TOUCH OF COLOUR: Malcolm King with his artwork that is part of the LCACA jubilee exhibition at the Grafton Regional Gallery.
TOUCH OF COLOUR: Malcolm King with his artwork that is part of the LCACA jubilee exhibition at the Grafton Regional Gallery. Adam Hourigan

Artists join forces for a golden event

THE relationship between Lower and Upper Clarence has always been a colourful one historically - this week it is even more so, thanks to a new exhibition.

Residents of the Lower Clarence were among those who made the journey to sunny Grafton on Friday morning to welcome in the latest round of openings at the regional gallery, the big drawcard being the main installation showcasing talented artists from the Lower Clarence Arts and Crafts Association (LCACA).

The association celebrates its 50th anniversary this year, which is something worth highlighting to the whole Clarence Valley, according to gallery director Jude McBean.

"The resilience of the LCACA is a remarkable achievement and, with the Grafton Art Club celebrating 50 years next year, it indicates the depth of arts in the Clarence Valley," she said.

Curator of the exhibition and vice-president of the LCACA, Malcolm King, said it took about six months to put together the display of new works for this special exhibition with the theme Landscapes of the Lower Clarence.

"The aim was to engage with a new audience and broaden our arts agenda. The LCACA has a huge history across many mediums so you will not only see paintings but also textiles, jewellery and pottery," he said.

Mr King said it was also a great opportunity to see the artists' works displayed in a different format.

"It can get overwhelming with all the art on display at Ferry Park Gallery (home of the LCACA) so it's nice to see it in a regional gallery, in a sparser presentation space," he said.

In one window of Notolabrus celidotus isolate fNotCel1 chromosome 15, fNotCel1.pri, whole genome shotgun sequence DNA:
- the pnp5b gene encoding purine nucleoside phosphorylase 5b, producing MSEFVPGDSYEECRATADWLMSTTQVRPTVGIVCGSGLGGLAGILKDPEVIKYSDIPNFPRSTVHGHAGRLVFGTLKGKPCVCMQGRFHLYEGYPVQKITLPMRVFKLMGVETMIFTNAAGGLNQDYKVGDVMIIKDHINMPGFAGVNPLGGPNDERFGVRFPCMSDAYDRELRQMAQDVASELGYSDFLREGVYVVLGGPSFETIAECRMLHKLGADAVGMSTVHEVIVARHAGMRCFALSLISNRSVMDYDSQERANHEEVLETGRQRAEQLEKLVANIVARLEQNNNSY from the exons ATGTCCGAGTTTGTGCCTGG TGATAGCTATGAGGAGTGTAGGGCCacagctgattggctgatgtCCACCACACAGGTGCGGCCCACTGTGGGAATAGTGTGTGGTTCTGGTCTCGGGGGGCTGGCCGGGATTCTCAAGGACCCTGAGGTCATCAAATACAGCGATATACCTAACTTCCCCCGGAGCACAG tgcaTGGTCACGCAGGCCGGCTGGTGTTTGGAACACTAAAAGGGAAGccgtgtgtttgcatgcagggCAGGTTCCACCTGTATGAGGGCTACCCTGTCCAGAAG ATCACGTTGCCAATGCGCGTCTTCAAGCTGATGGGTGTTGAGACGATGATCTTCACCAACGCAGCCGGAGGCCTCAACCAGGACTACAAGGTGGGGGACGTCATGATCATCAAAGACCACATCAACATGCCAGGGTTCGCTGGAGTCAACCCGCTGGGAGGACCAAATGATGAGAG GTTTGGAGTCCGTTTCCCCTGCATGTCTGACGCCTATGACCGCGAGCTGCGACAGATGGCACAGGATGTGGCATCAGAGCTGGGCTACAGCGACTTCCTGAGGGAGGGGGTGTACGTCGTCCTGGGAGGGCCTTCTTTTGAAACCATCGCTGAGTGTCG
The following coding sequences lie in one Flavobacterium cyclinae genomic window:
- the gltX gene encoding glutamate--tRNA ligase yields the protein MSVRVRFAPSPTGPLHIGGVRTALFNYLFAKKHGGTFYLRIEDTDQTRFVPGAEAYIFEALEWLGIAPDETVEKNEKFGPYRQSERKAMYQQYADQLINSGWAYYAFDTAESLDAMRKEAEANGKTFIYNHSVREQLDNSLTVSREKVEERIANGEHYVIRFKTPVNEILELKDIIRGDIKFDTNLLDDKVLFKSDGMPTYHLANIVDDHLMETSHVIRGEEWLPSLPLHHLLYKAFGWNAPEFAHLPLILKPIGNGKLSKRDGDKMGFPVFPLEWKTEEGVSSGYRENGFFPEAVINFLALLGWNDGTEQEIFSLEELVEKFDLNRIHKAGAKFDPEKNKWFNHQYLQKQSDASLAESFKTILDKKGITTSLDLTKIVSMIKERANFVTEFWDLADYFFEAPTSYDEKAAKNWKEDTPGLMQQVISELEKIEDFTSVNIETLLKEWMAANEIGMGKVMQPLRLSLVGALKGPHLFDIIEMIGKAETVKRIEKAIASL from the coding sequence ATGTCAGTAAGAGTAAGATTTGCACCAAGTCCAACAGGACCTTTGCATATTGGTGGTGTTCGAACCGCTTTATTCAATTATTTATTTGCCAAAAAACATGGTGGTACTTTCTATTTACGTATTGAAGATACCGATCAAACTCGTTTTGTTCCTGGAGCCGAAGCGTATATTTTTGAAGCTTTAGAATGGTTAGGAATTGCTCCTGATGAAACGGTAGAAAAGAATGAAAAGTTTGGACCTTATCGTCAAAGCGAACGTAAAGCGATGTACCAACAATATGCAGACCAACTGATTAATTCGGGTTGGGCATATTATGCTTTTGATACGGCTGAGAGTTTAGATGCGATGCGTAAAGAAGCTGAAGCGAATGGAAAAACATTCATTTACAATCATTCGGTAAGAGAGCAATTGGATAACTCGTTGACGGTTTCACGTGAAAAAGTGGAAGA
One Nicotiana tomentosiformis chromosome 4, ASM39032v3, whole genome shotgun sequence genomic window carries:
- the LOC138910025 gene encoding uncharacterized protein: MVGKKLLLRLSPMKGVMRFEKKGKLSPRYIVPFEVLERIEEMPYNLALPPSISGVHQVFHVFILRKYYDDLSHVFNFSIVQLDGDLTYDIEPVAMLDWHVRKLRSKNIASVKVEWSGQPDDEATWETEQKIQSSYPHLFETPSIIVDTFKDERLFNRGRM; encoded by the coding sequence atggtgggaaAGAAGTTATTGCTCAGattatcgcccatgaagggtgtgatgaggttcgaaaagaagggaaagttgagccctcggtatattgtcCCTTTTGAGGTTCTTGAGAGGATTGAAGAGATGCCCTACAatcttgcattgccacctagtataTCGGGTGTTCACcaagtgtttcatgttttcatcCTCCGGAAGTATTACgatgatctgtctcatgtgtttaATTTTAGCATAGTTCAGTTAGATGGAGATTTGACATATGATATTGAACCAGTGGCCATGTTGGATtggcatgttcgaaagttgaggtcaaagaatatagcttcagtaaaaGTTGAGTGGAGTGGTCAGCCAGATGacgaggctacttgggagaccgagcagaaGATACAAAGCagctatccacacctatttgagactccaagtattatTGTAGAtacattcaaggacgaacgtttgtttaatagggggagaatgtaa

Mr King said 43 artists had produced works for this golden jubilee celebration which included a few Grafton artists.

"It all helps to bring the community together and hopefully attract new members and generate art sales," he said.

Other exhibitions opened on Friday morning included Sensations, an accessible exhibition for the visually impaired featuring braille components created by blind potter Kellie Jones, and an exhibition reflecting on the floods of the Clarence by Seelands-based artist Rochelle Summerfield.

The next exhibition opening features leading indigenous artist Bronwyn Bancroft's Colours of Australia on May 26, National Sorry Day, at 10.30am - followed by an artist's talk. Everyone is welcome to this event.



Wind blows fires close to buildings

Wind blows fires close to buildings

"Wind started to pick up and brought it close in and around a few sheds”

Heartbreak of farmer working for $2.46 an hour

Heartbreak of farmer working for $2.46 an hour

Somehow this man is earning just a fraction of the minimum wage.

Terrifying break-ins have residents on edge

premium_icon Terrifying break-ins have residents on edge

"He left female underwear behind and also left blood in our sink"

Local Partners